More On Santa (I Will Murder The Fat Bastard With My Bare Hands)

More On Santa (I Will Murder The Fat Bastard With My Bare Hands) December 11, 2014

Imagine trying to strike up a conversation with someone at a social function and saying some platitude like, “Nice weather we’re having,” and then having the person angrily jab their finger in your chest and exclaim “GEORGE WASHINGTON WAS THE FIRST PRESIDENT OF THE UNITED STATES!!!” and walk off in a huff.

That would be bizarre, wouldn’t it? The reason would not be because the person said anything incorrect, it would be because it is totally unrelated to the matter at hand.

Similarly my diatribes against Santa are most often meant with the objection that children need “imagination” and “whimsy” and what-have-you. Well, sure. And George Washington was, in fact, the first President of the United States. But that is totally irrelevant.

Do you know how children exercise imagination and whimsy? Through works of fiction.

The reason why The Lord of the Rings and Narnia and The Beauty and the Beast and the Arthurian tales and all the rest enchant children because they know they are fiction. That is why and how they have the freedom to invent variations on the stories, to put themselves in the story, to imagine them. I have seen children play at lots of things; I have never seen them play at being Santa. Pretend play is play. The kids know that it’s not true, and that is why it is magical. (Even pretending that they’re not pretending is part of the fun of pretending!)

A story is not the same thing as a lie, and it is those who would confuse the two who befoul the nobility of stories.

(Not that any of it matters, of course, because even if none of this were true (though it is) lying is still wrong.)

You can tell that you’re right and you should pursue a line of argument with renewed vigor when people respond with panicked ad hominems, mischaracterizations and appeals to pure sentimentality. Thus my beloved friend Michael Brendan Dougherty, who knows so much better, calls people like me “Puritanical”, a “killjoy,” “humorless” and “literalist”.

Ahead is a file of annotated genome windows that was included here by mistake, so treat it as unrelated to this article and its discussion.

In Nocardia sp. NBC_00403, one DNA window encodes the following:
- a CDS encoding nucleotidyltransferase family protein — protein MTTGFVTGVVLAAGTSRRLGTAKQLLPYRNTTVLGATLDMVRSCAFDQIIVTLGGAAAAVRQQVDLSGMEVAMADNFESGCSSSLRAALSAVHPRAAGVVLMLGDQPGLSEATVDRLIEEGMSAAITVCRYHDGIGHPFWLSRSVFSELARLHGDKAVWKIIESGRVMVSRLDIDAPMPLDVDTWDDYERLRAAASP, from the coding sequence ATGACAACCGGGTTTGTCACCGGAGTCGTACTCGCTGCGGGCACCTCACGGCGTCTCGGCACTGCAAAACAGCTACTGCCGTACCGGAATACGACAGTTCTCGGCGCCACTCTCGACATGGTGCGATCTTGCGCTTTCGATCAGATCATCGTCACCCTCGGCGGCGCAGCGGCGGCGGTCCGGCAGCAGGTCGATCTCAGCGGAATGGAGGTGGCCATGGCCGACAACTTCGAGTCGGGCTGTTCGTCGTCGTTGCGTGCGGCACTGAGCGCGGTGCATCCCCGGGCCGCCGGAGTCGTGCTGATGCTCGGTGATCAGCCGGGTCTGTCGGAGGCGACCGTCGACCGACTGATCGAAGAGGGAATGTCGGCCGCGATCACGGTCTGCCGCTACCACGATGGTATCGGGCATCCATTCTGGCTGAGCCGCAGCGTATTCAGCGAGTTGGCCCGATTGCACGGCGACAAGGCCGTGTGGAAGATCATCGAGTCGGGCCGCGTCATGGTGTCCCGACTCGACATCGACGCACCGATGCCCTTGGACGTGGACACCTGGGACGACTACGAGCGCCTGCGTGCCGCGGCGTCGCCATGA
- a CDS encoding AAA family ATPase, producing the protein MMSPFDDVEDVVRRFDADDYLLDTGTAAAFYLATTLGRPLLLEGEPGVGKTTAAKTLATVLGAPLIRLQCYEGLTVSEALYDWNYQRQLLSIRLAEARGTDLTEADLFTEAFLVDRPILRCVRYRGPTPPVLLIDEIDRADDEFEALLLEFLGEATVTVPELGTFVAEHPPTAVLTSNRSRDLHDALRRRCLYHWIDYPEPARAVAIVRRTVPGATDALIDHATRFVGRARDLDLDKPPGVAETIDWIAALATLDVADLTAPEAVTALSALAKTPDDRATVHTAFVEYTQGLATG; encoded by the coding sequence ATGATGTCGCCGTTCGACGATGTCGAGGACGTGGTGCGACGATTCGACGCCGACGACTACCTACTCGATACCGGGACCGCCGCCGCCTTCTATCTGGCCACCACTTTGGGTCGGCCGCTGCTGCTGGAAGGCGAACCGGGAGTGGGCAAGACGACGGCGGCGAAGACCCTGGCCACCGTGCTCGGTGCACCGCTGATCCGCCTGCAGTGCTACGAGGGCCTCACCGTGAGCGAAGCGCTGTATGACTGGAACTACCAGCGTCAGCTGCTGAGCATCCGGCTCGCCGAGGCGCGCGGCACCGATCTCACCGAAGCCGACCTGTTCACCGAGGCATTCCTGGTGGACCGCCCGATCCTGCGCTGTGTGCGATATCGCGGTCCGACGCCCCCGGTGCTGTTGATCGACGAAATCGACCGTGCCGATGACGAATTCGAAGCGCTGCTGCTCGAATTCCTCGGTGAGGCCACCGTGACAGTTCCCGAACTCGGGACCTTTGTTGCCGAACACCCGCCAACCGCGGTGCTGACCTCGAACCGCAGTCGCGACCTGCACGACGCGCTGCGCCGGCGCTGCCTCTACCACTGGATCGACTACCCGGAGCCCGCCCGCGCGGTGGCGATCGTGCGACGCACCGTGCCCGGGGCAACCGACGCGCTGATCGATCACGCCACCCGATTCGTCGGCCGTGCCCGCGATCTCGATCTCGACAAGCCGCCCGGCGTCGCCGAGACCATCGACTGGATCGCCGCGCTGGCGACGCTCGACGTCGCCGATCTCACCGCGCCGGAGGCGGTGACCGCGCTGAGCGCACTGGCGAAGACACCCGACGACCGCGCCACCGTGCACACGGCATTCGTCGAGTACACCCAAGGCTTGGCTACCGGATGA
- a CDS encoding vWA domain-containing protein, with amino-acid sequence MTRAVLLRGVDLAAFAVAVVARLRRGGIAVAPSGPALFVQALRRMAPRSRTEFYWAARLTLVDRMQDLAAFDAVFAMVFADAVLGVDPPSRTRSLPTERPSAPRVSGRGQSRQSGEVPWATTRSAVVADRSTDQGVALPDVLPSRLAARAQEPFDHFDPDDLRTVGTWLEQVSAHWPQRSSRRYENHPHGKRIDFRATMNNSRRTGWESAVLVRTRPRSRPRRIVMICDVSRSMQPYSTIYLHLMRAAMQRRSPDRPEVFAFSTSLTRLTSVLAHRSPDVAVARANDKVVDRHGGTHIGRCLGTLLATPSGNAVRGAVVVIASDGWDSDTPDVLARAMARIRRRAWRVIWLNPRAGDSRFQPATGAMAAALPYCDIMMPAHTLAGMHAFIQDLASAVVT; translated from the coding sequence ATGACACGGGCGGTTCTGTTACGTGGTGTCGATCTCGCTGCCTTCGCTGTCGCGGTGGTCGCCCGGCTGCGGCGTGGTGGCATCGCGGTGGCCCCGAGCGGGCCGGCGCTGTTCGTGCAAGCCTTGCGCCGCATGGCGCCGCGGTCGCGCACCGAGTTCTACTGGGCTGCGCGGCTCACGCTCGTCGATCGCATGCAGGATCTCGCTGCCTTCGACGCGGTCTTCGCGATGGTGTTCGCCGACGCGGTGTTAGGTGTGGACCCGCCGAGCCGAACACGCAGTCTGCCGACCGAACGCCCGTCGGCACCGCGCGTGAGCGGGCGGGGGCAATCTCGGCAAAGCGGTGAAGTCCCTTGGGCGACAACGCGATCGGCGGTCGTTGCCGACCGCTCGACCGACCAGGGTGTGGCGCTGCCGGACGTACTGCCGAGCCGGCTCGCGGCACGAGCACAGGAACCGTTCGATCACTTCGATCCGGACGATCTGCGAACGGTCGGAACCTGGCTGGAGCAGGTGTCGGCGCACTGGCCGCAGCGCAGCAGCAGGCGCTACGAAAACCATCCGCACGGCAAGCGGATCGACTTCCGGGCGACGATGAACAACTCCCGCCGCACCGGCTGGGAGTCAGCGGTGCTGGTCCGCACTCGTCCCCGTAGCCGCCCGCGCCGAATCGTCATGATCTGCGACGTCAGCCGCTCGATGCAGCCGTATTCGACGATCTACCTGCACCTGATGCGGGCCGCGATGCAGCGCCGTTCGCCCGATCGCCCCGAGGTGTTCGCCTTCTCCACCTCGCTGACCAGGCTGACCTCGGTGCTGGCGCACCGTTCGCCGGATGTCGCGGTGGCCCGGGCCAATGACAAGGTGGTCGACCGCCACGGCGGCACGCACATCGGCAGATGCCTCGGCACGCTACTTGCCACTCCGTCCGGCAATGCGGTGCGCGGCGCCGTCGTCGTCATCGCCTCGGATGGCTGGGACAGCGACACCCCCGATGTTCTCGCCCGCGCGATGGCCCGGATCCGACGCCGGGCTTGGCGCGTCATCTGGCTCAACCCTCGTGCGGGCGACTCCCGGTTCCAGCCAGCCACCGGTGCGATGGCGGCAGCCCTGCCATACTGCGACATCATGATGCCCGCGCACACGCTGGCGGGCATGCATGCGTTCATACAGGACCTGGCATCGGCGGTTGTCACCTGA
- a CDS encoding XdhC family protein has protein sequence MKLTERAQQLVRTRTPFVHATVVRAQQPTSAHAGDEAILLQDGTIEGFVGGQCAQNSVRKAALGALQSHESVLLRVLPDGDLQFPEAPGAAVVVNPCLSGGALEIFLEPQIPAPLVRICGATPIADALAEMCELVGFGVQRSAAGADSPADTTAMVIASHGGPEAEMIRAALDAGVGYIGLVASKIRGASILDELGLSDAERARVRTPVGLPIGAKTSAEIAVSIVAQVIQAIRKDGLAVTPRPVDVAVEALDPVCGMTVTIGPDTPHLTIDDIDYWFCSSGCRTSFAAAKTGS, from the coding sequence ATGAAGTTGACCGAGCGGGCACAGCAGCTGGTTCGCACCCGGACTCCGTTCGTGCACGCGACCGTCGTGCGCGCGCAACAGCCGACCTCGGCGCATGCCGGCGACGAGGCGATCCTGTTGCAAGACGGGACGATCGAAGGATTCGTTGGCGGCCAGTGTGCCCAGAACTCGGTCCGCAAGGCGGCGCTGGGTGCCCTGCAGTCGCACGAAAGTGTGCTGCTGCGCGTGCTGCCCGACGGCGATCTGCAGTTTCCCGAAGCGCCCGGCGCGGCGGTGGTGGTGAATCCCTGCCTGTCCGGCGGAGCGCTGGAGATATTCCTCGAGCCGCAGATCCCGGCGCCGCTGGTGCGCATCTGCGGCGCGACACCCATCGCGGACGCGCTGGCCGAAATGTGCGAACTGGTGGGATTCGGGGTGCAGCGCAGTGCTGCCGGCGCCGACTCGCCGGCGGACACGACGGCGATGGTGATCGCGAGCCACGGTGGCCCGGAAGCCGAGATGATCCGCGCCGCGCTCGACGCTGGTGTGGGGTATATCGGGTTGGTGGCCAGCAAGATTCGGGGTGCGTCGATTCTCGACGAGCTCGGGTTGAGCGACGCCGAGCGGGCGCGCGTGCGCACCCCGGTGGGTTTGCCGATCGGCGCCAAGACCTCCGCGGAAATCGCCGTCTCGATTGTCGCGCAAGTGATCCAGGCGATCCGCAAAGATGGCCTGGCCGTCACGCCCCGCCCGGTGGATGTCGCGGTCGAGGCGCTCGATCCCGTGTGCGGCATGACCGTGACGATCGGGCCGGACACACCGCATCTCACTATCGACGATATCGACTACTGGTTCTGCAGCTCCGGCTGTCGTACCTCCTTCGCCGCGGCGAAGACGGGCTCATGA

This is the perplexing and absurd dichotomy, that you either have the Santa lie or a joyless Christmas. If only there were some other joyful stories and traditions than Santa that Christians might reach for around Christmastime! Care to think of any?

Since these discussions are inevitably and tediously peppered by first-person anecdotes, let me tell you what my wife and I do for Advent: put Christmas music on all the time; put up a Nativity scene; put up an Advent calendar with chocolate for our daughter; tell Christmas stories; tell stories about how Santa is made up bullshit; did I mention we have Christmas music on all the time?

My wife being Swiss-French, I have learned to appreciate the wonderful Germanic Christmastime traditions her family observes: beautiful Christmas markets, with their lights and goodies and singers and (especially) mulled wine, and even St Nick instead of Santa Claus (again, it is not stories I object to, it is lies). The family makes traditional Mannala, little man-shaped brioches which are then dunked in hot chocolate before eating, along with oranges and (for the men) more mulled wine (did I mention I like the mulled wine, Puritan killjoy that I am?).

Of course this is before you even get to the joy of the family gathering, and of gift-giving, and this is before you even get to the true joy of Christmas, which is–you know, by the way–the Incarnation of our Lord Jesus Christ, the creator God who became man so that we may be saved from sin and to redeem His Good Creation. 

The idea that refusing to lie to children is tantamount to disenchantment and that the only way to re-enchantment is to essentially make shit up is the biggest concession imaginable to the atheist worldview. The world as it exists is already a permanent theophany, an endless symphony of glory to the infinite beauty that is the Creator God; the stories we have as stories already offer us infinite universes of beauty and wonder and imagination; the reason why you should believe things, and tell other people to believe things, is not because it procures a warm fuzzy feeling to believe them (fearful it is to fall in the hands of the Living God!), but because they are true.

Merry Christmas! Stay thirsty, my friends–and Kill Santa.


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